In the research, scientists aimed to compare the short-term consequences of transcatheter aortic valve implantation (TAVI) and surgical replacement of the aortic valve (SAVR). Patients aged 10 to 21 years old who had native SAVR or TAVI procedures performed between January 2010 and April 2020 were included in this retrospective, single-center study. When comparing SAVR and TAVI in terms of their baseline characteristics and a composite outcome (stroke within 6 months, readmission within 30 days, death), researchers employed either the chi-square test or the Wilcoxon rank sum test, depending on which one was most applicable. About 46 of the 77 patients undergoing native aortic valve implantation throughout the study period (60 SAVR, 17 TAVI) were between the ages of 10 and 21 (30 SAVR, 16 TAVI). For the SAVR group, the median follow-up was 3.8 years (interquartile range: 1.5 to 4.9), and for the TAVI group, it was 1.5 years (interquartile range: 1.1 to 1.2). There was no discernible difference in the overall result across the groups. Patients in the SAVR group were more likely to have undergone concurrent surgical intervention, and their hospital and intensive care unit stays were also longer on average. In summary, the research outcomes showed that SAVR and TAVI had similar short-term effects in adolescents and young people between the ages of 10 and 21. Longer-term research was required to understand the applicability of TAVI and the viability of a transcatheter approach as an alternative to SAVR in the treatment of juvenile patients.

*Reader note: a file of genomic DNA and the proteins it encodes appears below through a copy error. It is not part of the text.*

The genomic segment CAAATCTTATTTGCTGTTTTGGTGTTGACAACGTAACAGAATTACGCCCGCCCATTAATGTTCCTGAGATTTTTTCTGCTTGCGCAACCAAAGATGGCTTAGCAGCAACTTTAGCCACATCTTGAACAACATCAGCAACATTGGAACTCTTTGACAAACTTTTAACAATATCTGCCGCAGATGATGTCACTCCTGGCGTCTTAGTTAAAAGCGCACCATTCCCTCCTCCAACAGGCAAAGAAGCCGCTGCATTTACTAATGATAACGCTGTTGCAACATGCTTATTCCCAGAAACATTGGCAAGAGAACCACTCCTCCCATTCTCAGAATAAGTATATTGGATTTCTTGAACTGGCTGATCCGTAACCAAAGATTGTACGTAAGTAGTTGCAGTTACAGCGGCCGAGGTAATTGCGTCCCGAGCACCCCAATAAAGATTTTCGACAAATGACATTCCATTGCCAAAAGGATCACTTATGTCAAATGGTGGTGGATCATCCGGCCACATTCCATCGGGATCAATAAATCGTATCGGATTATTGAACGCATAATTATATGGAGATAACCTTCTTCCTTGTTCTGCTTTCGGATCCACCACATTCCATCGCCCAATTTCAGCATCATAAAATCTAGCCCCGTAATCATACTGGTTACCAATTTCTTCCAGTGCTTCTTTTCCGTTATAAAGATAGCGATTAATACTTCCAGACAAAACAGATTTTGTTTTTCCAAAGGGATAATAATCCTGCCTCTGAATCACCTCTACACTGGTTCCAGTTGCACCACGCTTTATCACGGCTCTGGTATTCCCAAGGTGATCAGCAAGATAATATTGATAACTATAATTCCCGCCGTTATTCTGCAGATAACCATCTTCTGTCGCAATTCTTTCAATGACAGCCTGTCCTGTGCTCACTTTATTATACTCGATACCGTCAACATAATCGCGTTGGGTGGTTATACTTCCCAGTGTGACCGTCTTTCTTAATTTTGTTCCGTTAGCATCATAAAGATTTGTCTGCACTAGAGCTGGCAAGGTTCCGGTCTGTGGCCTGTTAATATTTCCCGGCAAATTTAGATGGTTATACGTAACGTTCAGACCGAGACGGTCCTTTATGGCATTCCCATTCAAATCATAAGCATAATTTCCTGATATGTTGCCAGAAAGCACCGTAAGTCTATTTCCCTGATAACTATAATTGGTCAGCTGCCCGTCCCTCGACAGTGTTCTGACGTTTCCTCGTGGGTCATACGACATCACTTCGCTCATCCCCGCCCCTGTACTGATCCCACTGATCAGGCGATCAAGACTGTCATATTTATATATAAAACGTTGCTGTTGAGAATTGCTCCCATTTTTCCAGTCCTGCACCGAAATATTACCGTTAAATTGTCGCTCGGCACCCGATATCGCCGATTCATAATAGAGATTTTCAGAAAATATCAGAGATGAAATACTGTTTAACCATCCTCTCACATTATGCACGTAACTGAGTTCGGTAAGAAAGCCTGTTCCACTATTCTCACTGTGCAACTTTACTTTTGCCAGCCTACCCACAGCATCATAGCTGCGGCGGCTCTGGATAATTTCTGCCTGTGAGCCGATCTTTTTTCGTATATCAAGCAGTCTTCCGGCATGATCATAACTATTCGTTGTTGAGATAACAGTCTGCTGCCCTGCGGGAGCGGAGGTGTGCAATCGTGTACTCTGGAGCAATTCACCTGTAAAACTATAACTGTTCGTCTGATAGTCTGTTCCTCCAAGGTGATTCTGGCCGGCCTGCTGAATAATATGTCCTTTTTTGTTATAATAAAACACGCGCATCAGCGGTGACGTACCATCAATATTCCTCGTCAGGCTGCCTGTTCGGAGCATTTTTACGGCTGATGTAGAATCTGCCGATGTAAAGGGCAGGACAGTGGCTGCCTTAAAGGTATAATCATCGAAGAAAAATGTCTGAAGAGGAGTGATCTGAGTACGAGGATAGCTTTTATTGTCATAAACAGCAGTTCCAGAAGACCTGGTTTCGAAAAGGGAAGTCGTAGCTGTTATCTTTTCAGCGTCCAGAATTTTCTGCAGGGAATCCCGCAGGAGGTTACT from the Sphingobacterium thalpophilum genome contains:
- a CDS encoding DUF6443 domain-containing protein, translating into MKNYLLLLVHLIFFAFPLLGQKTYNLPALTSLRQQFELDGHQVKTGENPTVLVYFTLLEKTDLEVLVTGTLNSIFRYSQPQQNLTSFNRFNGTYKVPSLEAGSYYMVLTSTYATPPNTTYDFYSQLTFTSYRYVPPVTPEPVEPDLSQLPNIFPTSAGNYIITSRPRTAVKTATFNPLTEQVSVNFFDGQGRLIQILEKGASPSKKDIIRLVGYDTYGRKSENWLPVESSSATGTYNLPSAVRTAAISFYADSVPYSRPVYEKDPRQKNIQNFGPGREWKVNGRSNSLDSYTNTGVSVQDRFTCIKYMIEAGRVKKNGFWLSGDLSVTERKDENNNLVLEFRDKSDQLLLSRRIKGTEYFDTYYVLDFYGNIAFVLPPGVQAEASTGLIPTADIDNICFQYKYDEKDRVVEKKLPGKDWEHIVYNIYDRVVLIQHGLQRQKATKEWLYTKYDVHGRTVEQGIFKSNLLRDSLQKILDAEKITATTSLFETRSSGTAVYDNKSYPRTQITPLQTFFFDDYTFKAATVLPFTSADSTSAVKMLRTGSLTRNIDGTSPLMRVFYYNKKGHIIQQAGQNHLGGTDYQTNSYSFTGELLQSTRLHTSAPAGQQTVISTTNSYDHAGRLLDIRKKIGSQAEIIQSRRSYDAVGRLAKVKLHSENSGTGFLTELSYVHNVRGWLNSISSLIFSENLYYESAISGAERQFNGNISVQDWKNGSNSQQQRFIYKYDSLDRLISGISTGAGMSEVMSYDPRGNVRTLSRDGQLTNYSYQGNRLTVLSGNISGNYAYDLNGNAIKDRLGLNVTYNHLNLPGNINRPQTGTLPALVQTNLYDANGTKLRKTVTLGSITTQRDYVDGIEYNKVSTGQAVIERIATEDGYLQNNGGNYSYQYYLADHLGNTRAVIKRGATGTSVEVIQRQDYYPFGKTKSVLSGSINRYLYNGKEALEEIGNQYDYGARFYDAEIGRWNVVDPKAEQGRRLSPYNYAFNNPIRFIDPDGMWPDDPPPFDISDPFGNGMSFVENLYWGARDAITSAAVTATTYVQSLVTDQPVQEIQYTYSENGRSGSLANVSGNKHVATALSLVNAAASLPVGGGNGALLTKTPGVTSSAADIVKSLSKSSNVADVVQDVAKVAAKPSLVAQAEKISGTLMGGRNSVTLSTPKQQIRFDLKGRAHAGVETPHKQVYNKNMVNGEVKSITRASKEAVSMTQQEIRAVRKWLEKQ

Source – ajconline.org/article/S0002-9149(22)00532-X/fulltext